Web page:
Los Angeles NBA Fan War: Myth or Reality?


Living in Southern California as a basketball fan is at best interesting and at worst  . . . well, it’s still interesting. The interest comes from the dynamic between the two LA NBA franchises. And while the upstart Clippers believe that now is their time to assume the throne in Los Angeles, in the words of former college football coach (but better TV commentator) Lee Corso, “not so fast, my friend”.

Sorry Clipper fans, you’re still living in a Laker world.

There is no question that, for this year at least, the Clippers hold the advantage. They’re young, athletic, exciting, and finally have a coach worth his salt in Doc Rivers. They’ve got the best point guard in basketball in Chris Paul, the best human highlight dunk machine in Blake Griffin, and the ability to hang big numbers on any franchise on any night. After letting them put up 137 points, the Houston Rockets will testify.

The Lakers are old, running an offense that depends on speed while playing an aged Steve Nash and an aging Pau Gasol. They count the days when Kobe Bryant returns from his Achilles tear. They are a marginal playoff team this season at best. When your bench has to hoist up 53 points in the fourth quarter to beat the Clippers on opening night, that is usually not a real good barometer of the strength of your starting five. Nash and Gasol are all-time greats but they’re ancient in comparison to the youth of the Clippers.

But history is not the Clippers’ friend.  The franchise made a huge deal out of covering the Laker banners hanging at the end of Staples Center, and covering those banners was something that should have been done a long time ago. Rivers also stated that they would not hang a banner honoring last year’s Pacific Division champs. So covering the only set of banners at Staples with banners of current Clipper stars makes sense when the Clips are the home team.

There’s just one small problem; one invisible banner, so to speak, is metaphorically akin to a second-grader fighting a heavyweight champion. It’s still 16-0, Lakers, in the Larry O’Brien Trophy department, with 31 conference championships and 16 division crowns for spice. If this were a sanctioned fight, it should have been stopped years ago.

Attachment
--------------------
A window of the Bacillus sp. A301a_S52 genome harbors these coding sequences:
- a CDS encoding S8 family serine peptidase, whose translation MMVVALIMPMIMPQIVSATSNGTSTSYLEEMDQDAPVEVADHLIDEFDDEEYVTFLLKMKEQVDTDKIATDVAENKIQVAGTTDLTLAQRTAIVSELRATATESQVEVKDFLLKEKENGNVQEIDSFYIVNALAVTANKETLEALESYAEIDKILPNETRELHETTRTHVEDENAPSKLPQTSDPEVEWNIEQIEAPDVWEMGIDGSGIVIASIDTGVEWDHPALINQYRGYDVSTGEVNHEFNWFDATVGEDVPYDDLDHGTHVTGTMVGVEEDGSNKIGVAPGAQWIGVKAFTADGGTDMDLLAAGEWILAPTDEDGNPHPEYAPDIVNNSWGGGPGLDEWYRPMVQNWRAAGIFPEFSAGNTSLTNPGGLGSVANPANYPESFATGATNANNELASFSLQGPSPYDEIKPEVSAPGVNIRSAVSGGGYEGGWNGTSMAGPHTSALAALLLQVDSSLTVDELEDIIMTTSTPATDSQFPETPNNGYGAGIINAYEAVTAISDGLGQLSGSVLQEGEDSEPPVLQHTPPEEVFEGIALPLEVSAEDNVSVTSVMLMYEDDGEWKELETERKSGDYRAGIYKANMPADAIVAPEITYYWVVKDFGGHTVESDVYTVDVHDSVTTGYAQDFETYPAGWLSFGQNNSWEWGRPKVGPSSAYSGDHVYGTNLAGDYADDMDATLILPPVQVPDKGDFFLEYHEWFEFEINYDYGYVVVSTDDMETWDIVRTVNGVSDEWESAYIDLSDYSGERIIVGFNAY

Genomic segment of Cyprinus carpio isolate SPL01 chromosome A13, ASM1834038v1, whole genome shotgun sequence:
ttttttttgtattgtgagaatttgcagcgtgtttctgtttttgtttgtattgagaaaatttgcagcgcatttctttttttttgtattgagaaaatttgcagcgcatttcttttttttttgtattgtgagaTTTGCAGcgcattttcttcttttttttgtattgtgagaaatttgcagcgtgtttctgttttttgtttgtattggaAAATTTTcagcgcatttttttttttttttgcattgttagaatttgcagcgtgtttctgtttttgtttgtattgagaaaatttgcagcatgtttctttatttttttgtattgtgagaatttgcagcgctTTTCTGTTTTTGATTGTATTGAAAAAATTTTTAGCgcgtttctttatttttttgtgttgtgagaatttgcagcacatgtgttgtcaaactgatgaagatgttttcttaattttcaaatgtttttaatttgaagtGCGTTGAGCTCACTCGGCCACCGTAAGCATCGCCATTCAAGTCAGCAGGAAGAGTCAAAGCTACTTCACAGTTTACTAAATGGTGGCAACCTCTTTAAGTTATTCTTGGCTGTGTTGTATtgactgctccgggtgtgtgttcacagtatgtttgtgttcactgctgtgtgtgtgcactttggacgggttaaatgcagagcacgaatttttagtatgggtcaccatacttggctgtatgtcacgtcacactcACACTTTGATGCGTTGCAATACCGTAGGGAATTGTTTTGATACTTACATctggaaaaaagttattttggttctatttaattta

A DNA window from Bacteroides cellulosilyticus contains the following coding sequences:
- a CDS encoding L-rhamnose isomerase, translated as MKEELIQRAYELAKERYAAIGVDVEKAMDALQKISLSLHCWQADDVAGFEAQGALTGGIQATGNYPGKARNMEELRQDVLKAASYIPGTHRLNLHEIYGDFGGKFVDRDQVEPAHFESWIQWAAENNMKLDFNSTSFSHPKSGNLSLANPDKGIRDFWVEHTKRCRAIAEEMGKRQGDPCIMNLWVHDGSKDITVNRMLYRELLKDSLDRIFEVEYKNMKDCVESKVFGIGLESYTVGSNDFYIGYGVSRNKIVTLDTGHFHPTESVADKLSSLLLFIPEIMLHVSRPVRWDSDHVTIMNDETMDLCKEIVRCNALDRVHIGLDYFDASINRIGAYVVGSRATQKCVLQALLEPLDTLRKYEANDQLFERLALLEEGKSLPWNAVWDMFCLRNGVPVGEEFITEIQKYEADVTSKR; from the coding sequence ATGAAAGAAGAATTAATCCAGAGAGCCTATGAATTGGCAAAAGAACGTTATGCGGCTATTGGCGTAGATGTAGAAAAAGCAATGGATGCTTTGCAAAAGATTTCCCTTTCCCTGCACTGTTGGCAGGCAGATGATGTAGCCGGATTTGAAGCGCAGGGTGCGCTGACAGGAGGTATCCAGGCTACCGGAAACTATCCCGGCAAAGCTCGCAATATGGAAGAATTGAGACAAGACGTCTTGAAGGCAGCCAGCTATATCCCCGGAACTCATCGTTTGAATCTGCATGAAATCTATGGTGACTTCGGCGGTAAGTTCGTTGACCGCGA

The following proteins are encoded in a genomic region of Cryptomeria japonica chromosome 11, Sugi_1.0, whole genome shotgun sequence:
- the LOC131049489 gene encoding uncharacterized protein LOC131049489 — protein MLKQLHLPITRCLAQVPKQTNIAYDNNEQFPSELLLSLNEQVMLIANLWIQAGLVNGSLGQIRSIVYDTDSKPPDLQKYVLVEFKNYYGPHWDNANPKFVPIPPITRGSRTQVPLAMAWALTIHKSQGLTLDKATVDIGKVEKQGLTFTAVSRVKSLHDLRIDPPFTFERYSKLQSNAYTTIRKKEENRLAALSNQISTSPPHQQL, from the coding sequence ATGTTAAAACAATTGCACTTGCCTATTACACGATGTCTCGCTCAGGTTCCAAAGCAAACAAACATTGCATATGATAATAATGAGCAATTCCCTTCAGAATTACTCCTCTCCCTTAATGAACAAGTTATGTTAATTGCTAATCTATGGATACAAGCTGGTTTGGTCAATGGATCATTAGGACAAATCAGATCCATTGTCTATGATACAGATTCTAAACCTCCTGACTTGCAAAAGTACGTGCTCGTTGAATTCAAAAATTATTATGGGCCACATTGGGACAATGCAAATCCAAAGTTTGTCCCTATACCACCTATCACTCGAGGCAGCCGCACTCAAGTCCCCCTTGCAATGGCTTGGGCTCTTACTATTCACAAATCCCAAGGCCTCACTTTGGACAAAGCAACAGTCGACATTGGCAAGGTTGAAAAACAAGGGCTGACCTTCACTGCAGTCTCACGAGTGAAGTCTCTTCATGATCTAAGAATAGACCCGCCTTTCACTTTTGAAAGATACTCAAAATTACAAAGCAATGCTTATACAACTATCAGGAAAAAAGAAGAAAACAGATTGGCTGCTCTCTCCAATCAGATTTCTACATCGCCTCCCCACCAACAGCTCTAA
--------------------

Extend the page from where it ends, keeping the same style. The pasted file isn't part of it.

Nothing like starting from the deep muck of the La Brea tar pits.

Still, the basketball momentum is clearly with the Clippers. But for the soul of Los Angeles, well  . . . they should have stayed in San Diego or moved to Anaheim when they had a chance.

Only the Yankees and the Lakers have their own cable channels (soon to be joined by the Dodgers, for those keeping score). Only the Lakers usually lead the network sports coverage in LA, even in the off-season. They’re better than a soap opera (a fact that the local NBC affiliate emphasized last winter, when they opened every Laker segment during the Dwight Howard saga/Kobe injury/Phil Jackson is-he or isn’t-he replacing Mike D’Antoni drama with the well-known soap opera tick-tock theme music and altered picture showing “Days of Our Lakers” – hokey but on point). The Lakers are the champagne; the Clippers are just a pretty good Sonoma red.

Is there a chance that the Clippers can ascend the mountain? Sure, temporarily. The spectre of Laker domination is just sleeping, hibernating for a few years while they retool. There needs to be some massive personnel changes for the Forum Blue (purple to the rest of the planet) and Gold to come back – get younger, get faster, and, to be blasphemous to Laker fans, have Kobe retire or moved. They aren’t going to be able to move forward unless they lose him and focus on fresh talent – that’s what they tried to do last year with the under-30 Howard, and look how that worked out.

The Lakers have always eventually regenerated, and they will again. The Clippers are living on borrowed fan time. They’re Miley Cyrus to Paul McCartney – curiously interesting for now, but not the time-tested hit machine that Los Angeles fans know and come to expect.  And while Southern California loves trendy, it really loves an established winner who it can trust to hold a parade every few years. The Lakers are that team; the Clippers are wannabes.

A great corollary is the Dodgers. No matter how much Arte Moreno wants the Angels to be Los Angeles’s team (and don’t get me started on the ridiculous “Los Angeles Angels of Anaheim” – that’s for another column), the town belongs to those who play at Chavez Ravine. You can bring the hate mail from Orange County, but I have yet to meet a true baseball Angeleno who wants to drive the 5 to Angel Stadium rather than Metro to Dodger Stadium. It’s just the way it is. The Dodger renaissance this year brought that back to the forefront.

So Clipper Nation, you’ve got all the talent, the energy, the drive, and are the better team. Normally that should translate to community endearment and undying support. Unfortunately one (or more) banners won’t erase years of ineptitude. You still can’t find much Clipper gear at Dick’s, Target or Wal-Mart.

It’s still the land of nine million Laker fans.


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